Foreign-Language Films With Small Budgets Struggle to Stand Out
Kazakhs this year are very passionate about a film, and it does not feature Borat.
“The Crying Steppe,” Kazakhstan’s entry for the international film Oscar and Golden Globes is supported by crowdfunding from the people.
“It’s an important story,” says creative producer Eleanora Granata. Unfortunately, it’s also a story she fears many will not hear. The film is not getting the buzz of frontrunners such as Denmark’s “Another Round” or Taiwan’s “A Sun.”
Without the benefit of festivals and a tiny budget, “Crying Steppe” is struggling to be seen. The filmmakers managed to put together funds for a publicity campaign, but it’s not much, Granata says.
She hopes to show the film to the U.N. because of its importance. “Crying Steppe” covers the genocide of the Kazakhs under Stalin in the early 20th century. The previously untold story of the way the Soviets imposed an artificial famine to starve the local population is one the world should hear, she says.
Written and directed by Marina Kunarova, “Crying Steppe” centers around a struggling hunter and his wife.
“It is really very hard in a very masculine country like Kazakhstan to prevail in any event on a story that was buried. No one can talk about to this day because it is very important to understand there are no stories about the genocide of 70% of Kazakh people” because it is still very political. “No one wants to displease Russia, today, yesterday or forever,” Granata says.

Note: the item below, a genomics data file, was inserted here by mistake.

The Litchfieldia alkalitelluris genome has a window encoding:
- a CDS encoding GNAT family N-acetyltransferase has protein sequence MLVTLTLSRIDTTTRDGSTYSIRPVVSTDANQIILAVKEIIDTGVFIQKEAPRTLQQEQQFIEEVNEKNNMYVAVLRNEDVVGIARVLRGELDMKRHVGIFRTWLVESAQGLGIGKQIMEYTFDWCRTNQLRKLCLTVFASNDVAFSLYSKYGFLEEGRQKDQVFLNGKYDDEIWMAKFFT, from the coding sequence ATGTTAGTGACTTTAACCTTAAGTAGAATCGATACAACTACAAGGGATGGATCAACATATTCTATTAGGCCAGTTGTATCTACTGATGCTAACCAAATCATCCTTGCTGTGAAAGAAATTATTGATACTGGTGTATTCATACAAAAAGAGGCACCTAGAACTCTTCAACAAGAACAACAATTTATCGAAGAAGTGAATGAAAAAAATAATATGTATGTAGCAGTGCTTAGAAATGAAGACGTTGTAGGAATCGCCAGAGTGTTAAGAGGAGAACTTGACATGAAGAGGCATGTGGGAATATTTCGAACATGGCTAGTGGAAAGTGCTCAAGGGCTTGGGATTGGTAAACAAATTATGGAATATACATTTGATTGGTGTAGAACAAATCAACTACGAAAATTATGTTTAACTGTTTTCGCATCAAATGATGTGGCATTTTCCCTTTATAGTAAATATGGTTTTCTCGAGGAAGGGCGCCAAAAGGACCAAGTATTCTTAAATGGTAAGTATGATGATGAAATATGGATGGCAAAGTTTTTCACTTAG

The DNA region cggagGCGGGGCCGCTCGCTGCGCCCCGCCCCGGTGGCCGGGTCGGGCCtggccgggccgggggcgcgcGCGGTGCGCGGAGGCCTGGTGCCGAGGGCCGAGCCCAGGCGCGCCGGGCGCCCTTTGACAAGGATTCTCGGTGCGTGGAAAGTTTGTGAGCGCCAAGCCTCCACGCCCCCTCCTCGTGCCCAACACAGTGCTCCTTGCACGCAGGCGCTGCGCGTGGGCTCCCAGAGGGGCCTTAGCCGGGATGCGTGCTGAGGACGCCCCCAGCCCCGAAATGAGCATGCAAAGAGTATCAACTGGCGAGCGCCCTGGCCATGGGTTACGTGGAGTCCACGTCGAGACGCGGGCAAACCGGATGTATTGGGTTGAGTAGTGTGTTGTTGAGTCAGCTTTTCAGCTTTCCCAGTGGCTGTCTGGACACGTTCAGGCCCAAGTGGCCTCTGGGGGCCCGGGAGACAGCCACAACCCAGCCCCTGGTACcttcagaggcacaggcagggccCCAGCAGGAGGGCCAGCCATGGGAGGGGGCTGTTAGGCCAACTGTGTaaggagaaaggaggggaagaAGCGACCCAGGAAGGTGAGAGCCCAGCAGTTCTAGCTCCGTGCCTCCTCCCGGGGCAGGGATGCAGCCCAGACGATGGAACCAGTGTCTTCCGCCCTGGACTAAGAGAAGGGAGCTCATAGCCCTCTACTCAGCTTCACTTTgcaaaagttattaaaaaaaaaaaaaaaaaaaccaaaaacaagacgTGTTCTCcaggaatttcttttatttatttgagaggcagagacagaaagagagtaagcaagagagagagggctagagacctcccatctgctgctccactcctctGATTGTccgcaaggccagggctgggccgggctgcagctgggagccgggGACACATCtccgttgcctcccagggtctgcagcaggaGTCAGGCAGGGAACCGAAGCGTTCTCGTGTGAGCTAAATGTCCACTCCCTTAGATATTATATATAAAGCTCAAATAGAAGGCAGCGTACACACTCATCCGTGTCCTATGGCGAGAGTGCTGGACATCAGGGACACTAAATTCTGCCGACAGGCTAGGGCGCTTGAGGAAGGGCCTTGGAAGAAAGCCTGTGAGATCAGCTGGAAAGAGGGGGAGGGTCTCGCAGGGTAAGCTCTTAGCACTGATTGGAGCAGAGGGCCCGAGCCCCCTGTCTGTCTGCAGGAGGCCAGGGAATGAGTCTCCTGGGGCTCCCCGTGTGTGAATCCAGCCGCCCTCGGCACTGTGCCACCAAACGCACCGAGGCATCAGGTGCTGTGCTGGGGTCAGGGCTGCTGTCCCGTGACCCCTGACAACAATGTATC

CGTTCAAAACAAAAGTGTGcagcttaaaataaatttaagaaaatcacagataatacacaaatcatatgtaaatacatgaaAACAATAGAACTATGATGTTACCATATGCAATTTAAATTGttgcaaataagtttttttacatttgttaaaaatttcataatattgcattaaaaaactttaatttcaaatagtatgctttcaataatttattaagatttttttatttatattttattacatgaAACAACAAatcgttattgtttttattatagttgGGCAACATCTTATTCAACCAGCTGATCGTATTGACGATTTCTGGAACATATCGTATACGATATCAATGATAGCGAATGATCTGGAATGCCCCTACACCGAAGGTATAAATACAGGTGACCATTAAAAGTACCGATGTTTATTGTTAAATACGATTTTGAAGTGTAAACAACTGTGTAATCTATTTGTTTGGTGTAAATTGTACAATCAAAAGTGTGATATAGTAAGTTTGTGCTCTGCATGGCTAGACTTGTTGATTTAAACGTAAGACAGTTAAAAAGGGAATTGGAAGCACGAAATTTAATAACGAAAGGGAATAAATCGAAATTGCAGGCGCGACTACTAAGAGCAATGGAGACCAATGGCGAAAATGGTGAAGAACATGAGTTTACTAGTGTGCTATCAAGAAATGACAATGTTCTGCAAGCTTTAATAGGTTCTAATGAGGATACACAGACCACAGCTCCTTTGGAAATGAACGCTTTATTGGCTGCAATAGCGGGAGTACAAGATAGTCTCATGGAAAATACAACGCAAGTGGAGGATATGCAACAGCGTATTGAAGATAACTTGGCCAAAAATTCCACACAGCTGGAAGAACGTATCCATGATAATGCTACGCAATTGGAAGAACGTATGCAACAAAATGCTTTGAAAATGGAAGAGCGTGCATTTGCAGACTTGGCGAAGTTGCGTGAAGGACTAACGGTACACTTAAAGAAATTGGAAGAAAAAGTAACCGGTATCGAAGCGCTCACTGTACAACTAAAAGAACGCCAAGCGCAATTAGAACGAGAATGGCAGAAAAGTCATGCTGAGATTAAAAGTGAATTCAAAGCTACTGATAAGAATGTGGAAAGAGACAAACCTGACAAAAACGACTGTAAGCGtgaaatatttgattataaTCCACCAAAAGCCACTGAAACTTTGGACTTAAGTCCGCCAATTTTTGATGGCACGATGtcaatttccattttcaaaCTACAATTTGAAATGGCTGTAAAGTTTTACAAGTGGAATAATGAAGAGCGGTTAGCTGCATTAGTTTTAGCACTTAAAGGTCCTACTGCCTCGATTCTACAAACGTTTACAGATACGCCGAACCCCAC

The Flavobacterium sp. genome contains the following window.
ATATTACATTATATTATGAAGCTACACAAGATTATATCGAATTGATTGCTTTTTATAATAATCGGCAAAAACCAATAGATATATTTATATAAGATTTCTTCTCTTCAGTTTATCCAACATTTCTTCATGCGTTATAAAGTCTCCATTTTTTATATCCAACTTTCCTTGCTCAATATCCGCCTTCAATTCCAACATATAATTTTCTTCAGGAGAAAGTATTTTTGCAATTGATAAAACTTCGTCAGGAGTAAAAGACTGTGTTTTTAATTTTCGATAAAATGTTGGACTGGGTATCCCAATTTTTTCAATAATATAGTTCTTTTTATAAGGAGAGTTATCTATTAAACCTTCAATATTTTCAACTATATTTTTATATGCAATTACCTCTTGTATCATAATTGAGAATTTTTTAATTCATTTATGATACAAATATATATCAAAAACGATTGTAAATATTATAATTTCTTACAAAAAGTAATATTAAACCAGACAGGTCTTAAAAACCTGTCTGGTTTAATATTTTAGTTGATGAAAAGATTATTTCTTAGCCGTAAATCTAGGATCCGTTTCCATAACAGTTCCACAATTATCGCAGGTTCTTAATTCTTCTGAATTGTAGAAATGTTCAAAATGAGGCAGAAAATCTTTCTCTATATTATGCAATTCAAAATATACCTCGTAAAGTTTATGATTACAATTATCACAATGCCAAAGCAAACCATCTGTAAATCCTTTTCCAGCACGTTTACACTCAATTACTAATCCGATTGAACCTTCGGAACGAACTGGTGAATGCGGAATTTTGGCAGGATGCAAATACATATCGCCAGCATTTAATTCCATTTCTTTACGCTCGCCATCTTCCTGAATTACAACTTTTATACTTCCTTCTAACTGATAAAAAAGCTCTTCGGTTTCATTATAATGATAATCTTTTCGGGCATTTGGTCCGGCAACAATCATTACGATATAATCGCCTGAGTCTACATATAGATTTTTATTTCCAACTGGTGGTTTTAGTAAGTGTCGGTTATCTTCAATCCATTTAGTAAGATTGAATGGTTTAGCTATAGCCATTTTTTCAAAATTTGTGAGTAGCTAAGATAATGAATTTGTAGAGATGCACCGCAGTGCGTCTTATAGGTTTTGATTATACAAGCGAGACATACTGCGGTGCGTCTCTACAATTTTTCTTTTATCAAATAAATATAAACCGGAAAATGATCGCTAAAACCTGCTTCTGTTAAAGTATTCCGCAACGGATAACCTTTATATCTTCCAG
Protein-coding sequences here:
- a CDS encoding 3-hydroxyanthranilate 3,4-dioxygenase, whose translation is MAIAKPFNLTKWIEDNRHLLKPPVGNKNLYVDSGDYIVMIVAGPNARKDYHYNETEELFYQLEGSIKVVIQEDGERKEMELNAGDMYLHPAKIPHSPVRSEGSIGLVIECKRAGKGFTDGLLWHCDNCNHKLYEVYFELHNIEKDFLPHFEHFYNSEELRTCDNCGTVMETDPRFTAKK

The director traveled around the country for five years to gather the real stories from the survivors, Granata says. Some of them were cast as extras in the film.
“The government doesn’t have any passion to support something that can create a lack of equilibrium between what they need to do to survive between [neighbors] Russia and China,” she says.
Jasmila Žbanić, director of Bosnia’s “Quo Vadis, Aida?,” has similar budget issues when it comes to promote her much-lauded film. At least “Quo Vadis” premiered at the Venice Film Festival, where it got glowing reviews. It is tipped to be on the Oscar shortlist by many awards watchers.
The Venice bow was a highlight for Žbanić, especially to see her film unspool in a theater after the pandemic closed everything.